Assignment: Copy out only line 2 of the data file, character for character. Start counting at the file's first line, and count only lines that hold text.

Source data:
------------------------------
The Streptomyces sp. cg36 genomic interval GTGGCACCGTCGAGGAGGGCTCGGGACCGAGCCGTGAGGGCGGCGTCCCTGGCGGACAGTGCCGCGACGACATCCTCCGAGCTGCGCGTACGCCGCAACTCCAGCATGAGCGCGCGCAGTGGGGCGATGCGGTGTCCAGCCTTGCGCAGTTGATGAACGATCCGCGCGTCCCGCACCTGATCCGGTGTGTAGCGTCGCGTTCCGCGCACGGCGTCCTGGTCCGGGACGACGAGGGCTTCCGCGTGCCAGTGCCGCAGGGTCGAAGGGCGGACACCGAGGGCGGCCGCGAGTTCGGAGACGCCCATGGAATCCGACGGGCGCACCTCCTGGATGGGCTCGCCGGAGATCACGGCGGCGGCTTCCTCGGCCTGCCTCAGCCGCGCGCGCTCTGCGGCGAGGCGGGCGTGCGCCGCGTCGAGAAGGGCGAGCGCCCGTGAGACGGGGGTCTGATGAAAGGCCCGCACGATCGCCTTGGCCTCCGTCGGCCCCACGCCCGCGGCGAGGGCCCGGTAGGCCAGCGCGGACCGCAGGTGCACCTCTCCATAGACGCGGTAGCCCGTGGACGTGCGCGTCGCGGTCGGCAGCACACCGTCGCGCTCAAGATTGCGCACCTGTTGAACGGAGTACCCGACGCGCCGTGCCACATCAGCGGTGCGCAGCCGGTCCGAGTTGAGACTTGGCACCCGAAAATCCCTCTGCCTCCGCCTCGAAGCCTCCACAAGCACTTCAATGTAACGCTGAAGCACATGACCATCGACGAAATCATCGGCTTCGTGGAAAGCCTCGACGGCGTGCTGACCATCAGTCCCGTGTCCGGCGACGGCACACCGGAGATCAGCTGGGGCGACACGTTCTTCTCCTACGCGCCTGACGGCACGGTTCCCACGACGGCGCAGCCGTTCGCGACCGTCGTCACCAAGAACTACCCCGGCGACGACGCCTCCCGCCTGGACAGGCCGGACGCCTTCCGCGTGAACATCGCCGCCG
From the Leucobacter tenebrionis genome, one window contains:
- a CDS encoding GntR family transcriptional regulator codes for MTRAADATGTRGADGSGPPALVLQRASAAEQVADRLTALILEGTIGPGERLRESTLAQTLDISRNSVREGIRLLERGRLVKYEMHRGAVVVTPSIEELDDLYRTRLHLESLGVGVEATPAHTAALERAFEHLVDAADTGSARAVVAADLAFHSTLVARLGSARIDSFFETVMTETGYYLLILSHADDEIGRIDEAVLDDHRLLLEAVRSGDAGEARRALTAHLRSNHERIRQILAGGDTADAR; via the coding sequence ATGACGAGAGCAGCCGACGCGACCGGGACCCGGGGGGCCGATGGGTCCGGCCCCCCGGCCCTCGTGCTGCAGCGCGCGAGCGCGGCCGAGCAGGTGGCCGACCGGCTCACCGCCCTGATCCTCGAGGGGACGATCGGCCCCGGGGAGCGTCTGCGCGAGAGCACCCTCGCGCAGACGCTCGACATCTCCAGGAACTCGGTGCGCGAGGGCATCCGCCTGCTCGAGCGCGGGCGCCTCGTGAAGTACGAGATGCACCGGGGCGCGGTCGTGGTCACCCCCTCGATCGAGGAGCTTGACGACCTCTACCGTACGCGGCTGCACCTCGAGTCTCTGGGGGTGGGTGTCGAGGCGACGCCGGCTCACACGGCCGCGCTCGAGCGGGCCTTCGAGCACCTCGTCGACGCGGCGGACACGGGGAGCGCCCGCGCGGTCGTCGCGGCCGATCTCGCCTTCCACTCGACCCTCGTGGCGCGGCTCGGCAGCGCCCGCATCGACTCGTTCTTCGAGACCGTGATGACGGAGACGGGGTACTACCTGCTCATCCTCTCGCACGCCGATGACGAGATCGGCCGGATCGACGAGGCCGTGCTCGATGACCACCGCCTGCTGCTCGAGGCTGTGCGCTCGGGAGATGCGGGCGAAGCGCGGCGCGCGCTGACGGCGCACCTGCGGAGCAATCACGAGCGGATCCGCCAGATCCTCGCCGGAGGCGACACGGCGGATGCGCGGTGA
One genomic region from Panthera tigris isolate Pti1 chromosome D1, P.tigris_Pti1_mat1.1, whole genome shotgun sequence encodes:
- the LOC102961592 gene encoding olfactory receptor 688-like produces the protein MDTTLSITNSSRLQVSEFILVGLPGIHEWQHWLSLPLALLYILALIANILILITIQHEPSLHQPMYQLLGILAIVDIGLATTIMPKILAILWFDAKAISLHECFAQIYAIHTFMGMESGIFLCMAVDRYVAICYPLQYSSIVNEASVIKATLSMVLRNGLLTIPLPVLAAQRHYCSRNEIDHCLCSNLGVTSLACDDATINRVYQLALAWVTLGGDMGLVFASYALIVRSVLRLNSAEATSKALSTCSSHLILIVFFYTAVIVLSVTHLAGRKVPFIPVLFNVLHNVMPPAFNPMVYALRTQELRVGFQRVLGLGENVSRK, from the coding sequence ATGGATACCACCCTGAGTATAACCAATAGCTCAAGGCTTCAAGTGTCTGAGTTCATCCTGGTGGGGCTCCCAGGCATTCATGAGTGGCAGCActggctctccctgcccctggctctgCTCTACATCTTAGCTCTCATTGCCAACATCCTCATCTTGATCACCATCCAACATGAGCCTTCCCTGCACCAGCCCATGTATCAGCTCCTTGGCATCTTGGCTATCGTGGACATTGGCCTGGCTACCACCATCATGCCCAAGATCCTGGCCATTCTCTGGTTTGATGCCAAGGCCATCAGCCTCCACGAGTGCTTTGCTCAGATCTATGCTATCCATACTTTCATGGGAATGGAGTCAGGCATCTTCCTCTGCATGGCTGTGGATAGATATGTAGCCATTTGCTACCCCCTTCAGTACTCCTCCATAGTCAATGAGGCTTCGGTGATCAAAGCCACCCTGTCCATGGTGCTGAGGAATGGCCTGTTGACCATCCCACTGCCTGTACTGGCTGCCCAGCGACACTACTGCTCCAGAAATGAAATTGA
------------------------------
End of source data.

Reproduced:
From the Leucobacter tenebrionis genome, one window contains: